Are Gujarat's 'toilet politics' democratic?
Is banning a person from contesting for public office if he or she does not have a toilet at home a good idea?
India's western state of Gujarat certainly believes so. Earlier this week, the state's legislators passed a bill which makes it mandatory for candidates to have toilets in their homes to qualify for contesting elections to local municipalities and village councils. Existing elected members will also have to declare within six months that they have toilets at home, failing which they will face disqualification.
Prime Minister Narendra Modi, who ruled Gujarat for over a decade before he swept to power in Delhi in May, has made abolishing open defecation a top priority of his government. It is a laudable aim, though critics believe it does not appear to link what is largely an individual-driven campaign to the appalling practice of manual scavenging. Clearly legislators belonging to Mr Modi's ruling BJP in Gujarat have enthusiastically backed their leader's call.
Surely, there is nothing wrong in that. Open defecation blights the lives of millions of Indians and is an enduring health hazard. Nearly half of Indians continue to defecate in the open. Gujarat, one of India's most prosperous states, is in a hurry to build more toilets; the state has a spotty record here. Its new Chief Minister Anandi Patel says she wants the state to be "open defecation free" in two years. A recent report said more than 70,000 people defecate in the open in the main city of Ahmedabad alone. Good economics does not always lead to good sanitation.
But is the latest move linking a democratic right to building a private utility such a good idea?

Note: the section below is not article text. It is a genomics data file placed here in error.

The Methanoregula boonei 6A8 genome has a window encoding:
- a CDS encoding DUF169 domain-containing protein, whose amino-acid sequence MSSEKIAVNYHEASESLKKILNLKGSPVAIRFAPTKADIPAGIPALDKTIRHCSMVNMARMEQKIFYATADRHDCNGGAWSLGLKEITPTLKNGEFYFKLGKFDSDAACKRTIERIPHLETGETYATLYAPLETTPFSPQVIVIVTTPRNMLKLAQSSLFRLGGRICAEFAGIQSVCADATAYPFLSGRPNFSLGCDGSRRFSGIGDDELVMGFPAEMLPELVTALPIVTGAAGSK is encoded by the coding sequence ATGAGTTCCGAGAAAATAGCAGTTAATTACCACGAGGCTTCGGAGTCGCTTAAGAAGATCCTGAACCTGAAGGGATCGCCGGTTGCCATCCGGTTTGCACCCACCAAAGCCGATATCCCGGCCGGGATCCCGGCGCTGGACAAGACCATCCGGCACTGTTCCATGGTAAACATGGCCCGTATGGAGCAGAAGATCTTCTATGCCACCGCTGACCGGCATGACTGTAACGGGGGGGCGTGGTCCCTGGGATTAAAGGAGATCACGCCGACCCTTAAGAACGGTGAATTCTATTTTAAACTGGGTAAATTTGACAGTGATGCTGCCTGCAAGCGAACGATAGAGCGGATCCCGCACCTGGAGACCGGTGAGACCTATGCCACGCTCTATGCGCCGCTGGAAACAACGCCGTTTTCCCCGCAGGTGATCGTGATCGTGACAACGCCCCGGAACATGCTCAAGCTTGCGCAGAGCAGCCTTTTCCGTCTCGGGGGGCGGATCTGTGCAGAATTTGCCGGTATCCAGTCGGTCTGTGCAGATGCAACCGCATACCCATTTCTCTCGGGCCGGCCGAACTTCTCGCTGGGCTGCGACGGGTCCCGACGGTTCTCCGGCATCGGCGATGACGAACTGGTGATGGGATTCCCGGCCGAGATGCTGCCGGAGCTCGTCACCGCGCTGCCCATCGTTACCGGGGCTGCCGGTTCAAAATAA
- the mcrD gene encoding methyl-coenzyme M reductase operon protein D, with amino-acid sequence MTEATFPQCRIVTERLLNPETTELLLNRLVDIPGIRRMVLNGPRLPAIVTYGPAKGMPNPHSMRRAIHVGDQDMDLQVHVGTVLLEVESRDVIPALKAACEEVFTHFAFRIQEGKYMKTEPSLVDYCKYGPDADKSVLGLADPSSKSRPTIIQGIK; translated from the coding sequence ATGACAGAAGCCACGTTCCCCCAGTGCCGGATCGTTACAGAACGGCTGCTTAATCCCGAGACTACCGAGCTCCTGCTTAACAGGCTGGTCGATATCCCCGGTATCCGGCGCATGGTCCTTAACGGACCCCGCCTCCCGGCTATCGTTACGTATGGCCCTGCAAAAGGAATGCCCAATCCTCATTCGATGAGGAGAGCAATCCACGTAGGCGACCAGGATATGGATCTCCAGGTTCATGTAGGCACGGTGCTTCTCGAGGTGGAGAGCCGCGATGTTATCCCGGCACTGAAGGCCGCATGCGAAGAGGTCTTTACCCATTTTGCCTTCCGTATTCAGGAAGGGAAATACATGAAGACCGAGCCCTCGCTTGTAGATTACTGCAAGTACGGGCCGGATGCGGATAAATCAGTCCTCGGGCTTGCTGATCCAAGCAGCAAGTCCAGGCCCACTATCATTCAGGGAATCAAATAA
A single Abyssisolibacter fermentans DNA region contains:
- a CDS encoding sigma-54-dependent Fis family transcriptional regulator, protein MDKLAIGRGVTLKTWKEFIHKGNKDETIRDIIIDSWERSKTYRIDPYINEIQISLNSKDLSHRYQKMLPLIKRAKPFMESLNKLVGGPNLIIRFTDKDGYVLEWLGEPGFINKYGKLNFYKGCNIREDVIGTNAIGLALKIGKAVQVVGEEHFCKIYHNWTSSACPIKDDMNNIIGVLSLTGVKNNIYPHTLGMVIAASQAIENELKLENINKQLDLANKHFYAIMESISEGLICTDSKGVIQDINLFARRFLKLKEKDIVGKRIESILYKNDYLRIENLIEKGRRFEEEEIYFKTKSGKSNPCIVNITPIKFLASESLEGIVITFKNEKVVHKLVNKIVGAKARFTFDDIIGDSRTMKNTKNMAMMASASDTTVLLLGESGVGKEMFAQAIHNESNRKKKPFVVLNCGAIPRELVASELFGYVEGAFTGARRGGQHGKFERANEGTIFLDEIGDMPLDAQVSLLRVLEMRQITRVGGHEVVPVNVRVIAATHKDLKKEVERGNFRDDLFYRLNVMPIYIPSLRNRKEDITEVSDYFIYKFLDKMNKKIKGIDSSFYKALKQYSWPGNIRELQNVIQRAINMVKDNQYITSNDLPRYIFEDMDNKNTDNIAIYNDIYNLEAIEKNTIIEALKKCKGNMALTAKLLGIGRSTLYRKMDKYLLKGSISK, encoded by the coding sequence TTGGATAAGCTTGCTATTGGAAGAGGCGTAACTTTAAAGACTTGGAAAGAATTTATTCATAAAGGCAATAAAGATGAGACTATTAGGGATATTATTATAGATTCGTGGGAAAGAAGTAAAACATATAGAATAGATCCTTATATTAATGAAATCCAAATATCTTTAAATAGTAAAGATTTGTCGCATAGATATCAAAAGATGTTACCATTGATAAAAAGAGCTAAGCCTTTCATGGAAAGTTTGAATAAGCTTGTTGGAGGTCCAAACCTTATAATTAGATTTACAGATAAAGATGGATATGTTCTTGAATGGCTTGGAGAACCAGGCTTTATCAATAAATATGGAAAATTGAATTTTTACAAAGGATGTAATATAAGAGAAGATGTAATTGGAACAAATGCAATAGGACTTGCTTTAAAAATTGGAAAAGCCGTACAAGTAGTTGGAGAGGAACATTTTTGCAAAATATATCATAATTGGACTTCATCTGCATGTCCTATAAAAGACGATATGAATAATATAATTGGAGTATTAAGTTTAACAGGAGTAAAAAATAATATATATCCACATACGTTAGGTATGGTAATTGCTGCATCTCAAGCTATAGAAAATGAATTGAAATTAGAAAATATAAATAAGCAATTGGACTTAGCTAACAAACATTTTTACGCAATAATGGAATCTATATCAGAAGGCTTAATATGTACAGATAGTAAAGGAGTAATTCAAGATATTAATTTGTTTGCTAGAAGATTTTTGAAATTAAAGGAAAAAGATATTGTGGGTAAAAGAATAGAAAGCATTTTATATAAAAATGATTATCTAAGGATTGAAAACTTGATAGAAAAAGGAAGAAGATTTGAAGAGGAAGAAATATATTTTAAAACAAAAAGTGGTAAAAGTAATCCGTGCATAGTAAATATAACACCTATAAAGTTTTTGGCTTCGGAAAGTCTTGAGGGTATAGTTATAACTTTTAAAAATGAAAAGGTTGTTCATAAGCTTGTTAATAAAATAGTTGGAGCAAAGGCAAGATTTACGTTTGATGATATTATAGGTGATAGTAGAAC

Some 40% of people in Gujarat live in its 159 municipalities and eight municipal corporation areas in what is one of India's most urbanised states. There are some 13,500 village councils in its more than 18,500 villages. Elections to these bodies are critical to the health of Gujarat's democracy and development. The freedom to contest the polls is also an inalienable right of every citizen living in their cities and villages.
That is why critics like economist Hemant Shah feel that the bill is essentially "undemocratic and discriminatory", and should be challenged in the courts.
Tens of thousands of people in Gujarat's teeming cities live in sprawling chawls - densely packed buildings with more than a dozen tenements - where many families share a single toilet. Will a chawl resident be barred from contesting because he does not have his private toilet? What happens to the political aspirations of a resident of a grubby shantytown home so small that his living space is sometimes equal to the non-existent toilet?
"The government should first provide space and money to build toilets for the poor. The poor are most affected by urban planning because it has always excluded them. Now they can't dream from standing for public office just because they don't have the space or money to build their own toilets?" asks Professor Shah. It's a valid question.